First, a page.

It is no secret that the majority of students at Lewis & Clark are caucasian. However, this year’s first-year class is the most diverse group of students LC has ever seen. 27% of the class of 2021 are students of color, up from 16% in 2009.

This statistic combines a number of ethnicities/races: Asians, African Americans, Hispanics, Native Hawaiians, Pacific Islanders and students of two or more races. This statistic does not include international students or third-culture kids.

The admissions office has made various efforts to increase diversity on campus.

“We partner up with several community-based organizations, some in a formal capacity and some in an informal capacity, to develop relationships directly with these organizations and directly with students who work with these organizations so that they come across Lewis & Clark and think of it as a potential option,” Nial Rele, Assistant Dean of Admissions and Coordinator of Multicultural Recruitment, said.

Admissions also hosts three fly-in programs for students from diverse backgrounds; there is one program in the fall and two in the spring. The fall program is science-based but still focused on students from under-represented backgrounds, while the spring programs are more general.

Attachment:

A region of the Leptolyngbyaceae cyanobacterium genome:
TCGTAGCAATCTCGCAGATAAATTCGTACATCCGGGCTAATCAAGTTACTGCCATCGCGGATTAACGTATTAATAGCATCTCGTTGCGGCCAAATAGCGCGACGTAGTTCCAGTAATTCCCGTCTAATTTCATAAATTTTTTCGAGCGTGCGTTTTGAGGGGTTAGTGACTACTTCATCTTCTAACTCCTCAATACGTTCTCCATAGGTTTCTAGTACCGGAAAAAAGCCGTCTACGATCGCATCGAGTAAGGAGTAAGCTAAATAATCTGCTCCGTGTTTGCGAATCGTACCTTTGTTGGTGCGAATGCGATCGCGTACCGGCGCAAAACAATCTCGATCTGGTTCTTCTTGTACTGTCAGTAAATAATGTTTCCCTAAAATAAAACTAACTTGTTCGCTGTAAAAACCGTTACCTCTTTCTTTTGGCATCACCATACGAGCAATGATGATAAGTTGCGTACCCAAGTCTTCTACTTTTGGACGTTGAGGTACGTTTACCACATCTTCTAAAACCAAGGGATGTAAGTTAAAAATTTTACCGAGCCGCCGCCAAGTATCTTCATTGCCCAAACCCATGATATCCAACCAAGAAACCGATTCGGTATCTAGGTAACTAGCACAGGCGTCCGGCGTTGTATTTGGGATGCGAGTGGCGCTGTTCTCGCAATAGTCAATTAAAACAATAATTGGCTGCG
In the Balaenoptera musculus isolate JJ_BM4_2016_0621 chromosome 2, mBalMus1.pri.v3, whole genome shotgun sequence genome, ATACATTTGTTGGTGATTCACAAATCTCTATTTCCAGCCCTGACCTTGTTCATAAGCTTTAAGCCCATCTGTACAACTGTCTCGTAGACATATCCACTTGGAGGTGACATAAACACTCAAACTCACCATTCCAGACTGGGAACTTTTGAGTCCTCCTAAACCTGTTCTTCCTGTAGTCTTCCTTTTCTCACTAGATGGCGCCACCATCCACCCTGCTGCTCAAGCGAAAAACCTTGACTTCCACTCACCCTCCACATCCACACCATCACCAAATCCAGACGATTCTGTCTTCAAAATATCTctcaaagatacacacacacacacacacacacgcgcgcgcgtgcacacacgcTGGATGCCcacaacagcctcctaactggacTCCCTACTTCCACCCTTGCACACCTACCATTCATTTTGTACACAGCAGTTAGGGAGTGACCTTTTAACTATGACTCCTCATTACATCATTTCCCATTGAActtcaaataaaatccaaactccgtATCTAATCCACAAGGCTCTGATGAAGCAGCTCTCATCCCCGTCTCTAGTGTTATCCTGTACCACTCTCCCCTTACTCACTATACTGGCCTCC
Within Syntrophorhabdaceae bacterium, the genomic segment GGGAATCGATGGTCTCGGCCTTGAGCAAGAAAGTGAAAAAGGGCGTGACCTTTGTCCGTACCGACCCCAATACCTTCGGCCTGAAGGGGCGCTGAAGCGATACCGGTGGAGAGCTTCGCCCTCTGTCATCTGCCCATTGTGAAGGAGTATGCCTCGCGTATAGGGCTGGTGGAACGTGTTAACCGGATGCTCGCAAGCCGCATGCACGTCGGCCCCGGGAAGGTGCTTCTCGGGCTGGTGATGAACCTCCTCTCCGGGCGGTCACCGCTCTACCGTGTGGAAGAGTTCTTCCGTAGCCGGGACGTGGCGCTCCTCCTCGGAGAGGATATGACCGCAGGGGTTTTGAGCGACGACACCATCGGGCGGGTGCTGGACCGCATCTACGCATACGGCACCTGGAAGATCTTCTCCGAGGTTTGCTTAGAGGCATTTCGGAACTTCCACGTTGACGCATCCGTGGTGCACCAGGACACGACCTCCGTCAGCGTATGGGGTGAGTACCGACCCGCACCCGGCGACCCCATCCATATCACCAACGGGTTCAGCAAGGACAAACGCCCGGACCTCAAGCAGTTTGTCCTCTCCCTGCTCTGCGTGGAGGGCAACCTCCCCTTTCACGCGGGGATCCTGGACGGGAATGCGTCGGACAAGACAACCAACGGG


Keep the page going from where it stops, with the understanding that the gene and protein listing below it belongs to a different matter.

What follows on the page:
Throughout the application process, Admissions works with the office of Inclusion and Multicultural Engagement (IME) and the Financial Aid office.

“The objective and the work that we talk about isn’t just about getting (the students) here,” Rele said. “It is also about getting them through Lewis & Clark. It is always a part of the conversation making this an affordable option for all of our students.”

IME focuses on ensuring that students of color, along with first-generation and low income students, have a smooth transition to LC.

“We are excited to have the highest number of participants at our Great Expectations Retreat and within our L.E.A.P. (Leading to Engage All Pioneers) Mentorship program that’s coming up this weekend,” Angela Buck, Interim Director of IME, said over email.

Great Expectations is a two-day retreat happening September 23 to 25. On the LC website, IME states the event’s goals as “connecting new students with returning students, as well as staff and faculty to develop a strong sense of community, providing strategies for academic success and helping to identify and take advantage of campus resources and opportunities.”

The L.E.A.P. mentorship program strives to provide students with support throughout their entire first year at L.C.

“I am very happy to hear that there is an increase in the percentage of students of color,” IME Peer Educator Emma Franco ’20 said. “I think that it is not only about seeing different faces or hearing about different nationalities, but also about how we interact them. I think that is something, as a college community, IME is there for.”

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